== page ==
Rebekka Notkin on exploring her craft
When Rebekka Notkin trained as a goldsmith 25 years ago, she received a medal from Queen Margrethe II of Denmark for her well-executed craftsmanship. It was the starting point for a long and successful career as a jewellery designer. Since then, Notkin has been busy honing her skills. Recently, she has begun to explore new materials to refine her craft.
I have great respect for the traditional craftsmanship techniques of my profession. I was schooled in them and they are always my starting point when making jewellery. For me it's about processing a metal: stretching, bending, hammering, forging and rolling it into a shape that eventually becomes a piece of jewellery. The balance between material, dexterity, composition and the use of tools can take the metal to an exciting place.
I strive to make jewellery that exudes quality—where you can sense that each piece has truly been a labour of love and the raw material has been worked into its most beautiful form. My jewellery shows the craftsmanship behind it, which I believe lies in the finish. For me, good craftsmanship is when a product can speak for itself and radiate quality and a sense of both the timely and timeless.
I am proud to have mastered goldsmithing. It’s my foundation in life. I have gained a general understanding of design and the use of tools so it made sense for me to begin to explore new materials. When I started making woodcuts, it felt like a direct extension of working with jewellery. It was still about using tools, shaping and skill. The result is made by carving the material to create an image at surface level that I then print. It’s so satisfying to see the motif develop within the wood.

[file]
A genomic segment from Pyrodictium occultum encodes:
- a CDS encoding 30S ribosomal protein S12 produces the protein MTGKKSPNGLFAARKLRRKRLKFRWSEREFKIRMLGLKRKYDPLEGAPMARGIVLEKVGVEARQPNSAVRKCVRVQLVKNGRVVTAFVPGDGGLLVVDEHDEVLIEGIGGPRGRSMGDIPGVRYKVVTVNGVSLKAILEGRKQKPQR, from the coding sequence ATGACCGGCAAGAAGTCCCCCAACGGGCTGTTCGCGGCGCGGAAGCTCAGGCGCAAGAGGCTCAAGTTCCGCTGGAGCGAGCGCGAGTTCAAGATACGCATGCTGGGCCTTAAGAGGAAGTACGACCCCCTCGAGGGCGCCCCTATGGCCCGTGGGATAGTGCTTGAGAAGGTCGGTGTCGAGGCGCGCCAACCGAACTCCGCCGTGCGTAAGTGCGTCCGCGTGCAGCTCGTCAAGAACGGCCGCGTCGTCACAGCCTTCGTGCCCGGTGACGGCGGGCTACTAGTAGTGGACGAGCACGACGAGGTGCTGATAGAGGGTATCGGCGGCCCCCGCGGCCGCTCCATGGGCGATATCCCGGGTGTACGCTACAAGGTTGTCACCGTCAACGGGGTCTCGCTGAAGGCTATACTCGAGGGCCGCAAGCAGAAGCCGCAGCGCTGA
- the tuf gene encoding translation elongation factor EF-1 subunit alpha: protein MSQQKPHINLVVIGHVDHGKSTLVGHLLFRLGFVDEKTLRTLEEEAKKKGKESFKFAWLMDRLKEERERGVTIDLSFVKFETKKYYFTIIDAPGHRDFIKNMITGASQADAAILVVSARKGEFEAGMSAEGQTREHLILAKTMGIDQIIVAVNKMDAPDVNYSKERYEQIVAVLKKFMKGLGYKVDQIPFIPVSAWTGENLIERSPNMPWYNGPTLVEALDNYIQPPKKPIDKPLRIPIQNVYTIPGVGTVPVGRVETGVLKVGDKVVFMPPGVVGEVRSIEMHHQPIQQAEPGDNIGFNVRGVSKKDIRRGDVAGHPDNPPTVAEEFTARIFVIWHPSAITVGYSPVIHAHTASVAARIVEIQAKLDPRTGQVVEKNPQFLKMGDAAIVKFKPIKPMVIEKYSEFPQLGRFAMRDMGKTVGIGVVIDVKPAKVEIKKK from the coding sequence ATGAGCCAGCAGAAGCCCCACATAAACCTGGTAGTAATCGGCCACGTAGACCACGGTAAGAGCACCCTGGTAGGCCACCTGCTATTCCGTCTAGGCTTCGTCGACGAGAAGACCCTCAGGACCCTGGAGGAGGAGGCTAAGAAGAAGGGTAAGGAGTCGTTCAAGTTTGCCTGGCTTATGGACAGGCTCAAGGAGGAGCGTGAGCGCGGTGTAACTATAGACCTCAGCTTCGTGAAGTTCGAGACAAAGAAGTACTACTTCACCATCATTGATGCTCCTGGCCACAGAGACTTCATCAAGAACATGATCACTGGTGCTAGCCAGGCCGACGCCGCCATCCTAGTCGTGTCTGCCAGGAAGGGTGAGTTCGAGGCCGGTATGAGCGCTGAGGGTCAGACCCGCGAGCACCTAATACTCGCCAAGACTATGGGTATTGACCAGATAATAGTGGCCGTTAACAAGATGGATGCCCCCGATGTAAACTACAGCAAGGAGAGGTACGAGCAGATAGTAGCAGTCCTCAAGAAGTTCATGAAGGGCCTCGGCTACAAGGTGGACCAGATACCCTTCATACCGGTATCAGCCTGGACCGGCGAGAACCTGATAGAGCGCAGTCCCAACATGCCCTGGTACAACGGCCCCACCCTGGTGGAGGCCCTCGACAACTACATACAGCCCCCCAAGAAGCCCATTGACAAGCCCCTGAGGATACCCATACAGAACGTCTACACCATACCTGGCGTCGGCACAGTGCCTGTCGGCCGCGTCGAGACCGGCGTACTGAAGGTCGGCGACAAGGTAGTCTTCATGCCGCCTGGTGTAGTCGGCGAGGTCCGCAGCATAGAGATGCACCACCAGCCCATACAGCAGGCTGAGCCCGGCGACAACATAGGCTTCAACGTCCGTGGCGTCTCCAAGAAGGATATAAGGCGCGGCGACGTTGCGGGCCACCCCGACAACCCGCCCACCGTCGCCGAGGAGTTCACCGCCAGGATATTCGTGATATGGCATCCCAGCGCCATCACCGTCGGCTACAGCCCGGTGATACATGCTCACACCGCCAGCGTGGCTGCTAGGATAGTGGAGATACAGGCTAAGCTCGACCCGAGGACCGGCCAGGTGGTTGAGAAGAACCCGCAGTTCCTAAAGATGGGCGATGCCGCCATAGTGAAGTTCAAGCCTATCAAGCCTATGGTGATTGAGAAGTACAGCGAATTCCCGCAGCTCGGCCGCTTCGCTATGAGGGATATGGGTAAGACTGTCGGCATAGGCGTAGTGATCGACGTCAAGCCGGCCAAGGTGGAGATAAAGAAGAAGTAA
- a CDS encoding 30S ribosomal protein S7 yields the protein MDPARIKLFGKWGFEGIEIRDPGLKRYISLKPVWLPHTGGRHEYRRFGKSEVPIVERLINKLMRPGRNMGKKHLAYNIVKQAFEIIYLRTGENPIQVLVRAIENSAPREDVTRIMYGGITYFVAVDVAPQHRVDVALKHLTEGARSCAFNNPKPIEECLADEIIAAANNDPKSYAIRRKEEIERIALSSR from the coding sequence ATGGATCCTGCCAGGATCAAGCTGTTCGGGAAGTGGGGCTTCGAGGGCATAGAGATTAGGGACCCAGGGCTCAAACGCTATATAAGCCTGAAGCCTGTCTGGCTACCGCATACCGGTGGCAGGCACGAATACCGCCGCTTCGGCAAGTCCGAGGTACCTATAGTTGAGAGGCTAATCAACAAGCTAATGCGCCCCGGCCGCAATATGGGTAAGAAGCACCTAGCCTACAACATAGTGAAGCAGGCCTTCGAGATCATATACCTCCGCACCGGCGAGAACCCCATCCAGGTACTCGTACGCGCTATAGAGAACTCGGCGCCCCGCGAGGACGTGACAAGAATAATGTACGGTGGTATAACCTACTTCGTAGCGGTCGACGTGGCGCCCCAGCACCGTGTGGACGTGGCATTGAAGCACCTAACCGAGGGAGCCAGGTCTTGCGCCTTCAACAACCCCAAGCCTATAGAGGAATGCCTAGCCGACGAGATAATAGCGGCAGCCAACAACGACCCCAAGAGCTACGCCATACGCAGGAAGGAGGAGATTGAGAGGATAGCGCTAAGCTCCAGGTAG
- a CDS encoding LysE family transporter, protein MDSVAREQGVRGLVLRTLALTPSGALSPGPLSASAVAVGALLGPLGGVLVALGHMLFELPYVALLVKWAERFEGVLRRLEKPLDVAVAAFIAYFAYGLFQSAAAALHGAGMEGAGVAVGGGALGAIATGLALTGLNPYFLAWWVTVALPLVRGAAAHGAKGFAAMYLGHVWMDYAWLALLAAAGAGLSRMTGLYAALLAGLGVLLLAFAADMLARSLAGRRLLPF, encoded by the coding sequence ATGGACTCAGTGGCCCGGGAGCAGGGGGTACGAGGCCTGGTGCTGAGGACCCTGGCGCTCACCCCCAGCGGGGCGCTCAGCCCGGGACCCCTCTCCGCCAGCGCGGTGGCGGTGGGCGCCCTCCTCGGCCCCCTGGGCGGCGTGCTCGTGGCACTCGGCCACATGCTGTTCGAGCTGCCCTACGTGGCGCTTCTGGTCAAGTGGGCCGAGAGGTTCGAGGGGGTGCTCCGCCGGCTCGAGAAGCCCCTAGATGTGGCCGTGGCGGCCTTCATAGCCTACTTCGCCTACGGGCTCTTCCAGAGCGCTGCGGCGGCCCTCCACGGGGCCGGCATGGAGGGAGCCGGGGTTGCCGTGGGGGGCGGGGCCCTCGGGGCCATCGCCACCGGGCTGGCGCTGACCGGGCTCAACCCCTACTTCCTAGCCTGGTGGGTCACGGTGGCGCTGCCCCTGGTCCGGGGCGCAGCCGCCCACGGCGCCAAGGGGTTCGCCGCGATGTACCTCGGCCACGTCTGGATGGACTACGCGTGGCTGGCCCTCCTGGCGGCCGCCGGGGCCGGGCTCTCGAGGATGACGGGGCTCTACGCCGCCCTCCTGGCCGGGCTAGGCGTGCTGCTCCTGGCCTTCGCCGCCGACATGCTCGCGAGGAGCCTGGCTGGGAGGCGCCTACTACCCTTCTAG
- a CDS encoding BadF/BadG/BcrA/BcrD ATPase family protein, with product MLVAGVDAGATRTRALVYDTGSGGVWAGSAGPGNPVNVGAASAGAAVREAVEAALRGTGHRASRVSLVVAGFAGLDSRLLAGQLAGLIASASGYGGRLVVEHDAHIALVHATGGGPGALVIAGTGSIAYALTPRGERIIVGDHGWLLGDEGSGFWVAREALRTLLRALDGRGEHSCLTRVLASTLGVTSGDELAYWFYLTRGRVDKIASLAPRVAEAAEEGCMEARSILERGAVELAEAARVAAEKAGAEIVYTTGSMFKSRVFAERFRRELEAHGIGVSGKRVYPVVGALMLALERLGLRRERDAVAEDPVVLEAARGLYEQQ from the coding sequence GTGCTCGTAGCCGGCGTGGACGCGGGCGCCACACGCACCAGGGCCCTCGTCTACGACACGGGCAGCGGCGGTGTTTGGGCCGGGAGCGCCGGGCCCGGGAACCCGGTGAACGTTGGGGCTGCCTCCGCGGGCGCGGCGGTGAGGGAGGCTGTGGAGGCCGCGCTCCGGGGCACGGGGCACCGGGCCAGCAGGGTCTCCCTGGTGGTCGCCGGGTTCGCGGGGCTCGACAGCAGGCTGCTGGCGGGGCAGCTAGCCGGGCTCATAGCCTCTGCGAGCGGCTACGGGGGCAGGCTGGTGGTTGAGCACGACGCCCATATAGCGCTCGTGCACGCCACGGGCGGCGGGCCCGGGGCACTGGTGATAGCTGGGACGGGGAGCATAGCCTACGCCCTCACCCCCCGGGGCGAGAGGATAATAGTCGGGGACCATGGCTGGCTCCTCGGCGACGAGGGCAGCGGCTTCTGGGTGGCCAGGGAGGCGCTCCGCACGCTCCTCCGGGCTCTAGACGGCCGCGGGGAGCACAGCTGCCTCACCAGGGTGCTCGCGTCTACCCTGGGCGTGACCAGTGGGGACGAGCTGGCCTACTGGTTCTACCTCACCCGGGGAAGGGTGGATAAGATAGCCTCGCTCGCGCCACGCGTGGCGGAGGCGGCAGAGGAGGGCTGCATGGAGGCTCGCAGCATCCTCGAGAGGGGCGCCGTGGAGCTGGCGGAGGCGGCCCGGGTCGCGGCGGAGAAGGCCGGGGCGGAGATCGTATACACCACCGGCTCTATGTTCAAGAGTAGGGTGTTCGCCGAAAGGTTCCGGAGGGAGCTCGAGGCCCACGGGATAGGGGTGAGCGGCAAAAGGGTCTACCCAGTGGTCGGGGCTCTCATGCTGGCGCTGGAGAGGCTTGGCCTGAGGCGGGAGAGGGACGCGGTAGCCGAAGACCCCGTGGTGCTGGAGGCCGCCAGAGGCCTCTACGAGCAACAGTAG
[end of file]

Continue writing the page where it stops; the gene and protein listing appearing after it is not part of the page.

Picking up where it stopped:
Woodcutting is a new take on my artistic expression and has influenced my approach to goldsmithing. It has set it freer. The different processes are inspiring and teach me new skills. I also paint — and sew and build furniture in my summer house.
It has been a natural progression crucial to my growth after 25 years as a goldsmith. The new materials have given me more possibilities for expression. For example, my Carved series began life as woodcuts, but I later discovered that it had a volume and composition which I could translate into jewellery.
Printing the woodcuts onto textiles such as tablecloths and napkins has been an enjoyable process. I think it’s wonderful that what I have created has a place in everyday life. I like to surround myself with aesthetic details that add personality and originality to my home. Setting a table also reminds me of making a piece of jewellery, like a small artwork that strives for perfection. It’s the starting point for everything I do.
Things must be connected by a common thread. This is also what I do when I print on a tablecloth: I need to sense the finished composition when the table is set. I don't just see my work with jewellery through a small lens. That's how I view everything in life.
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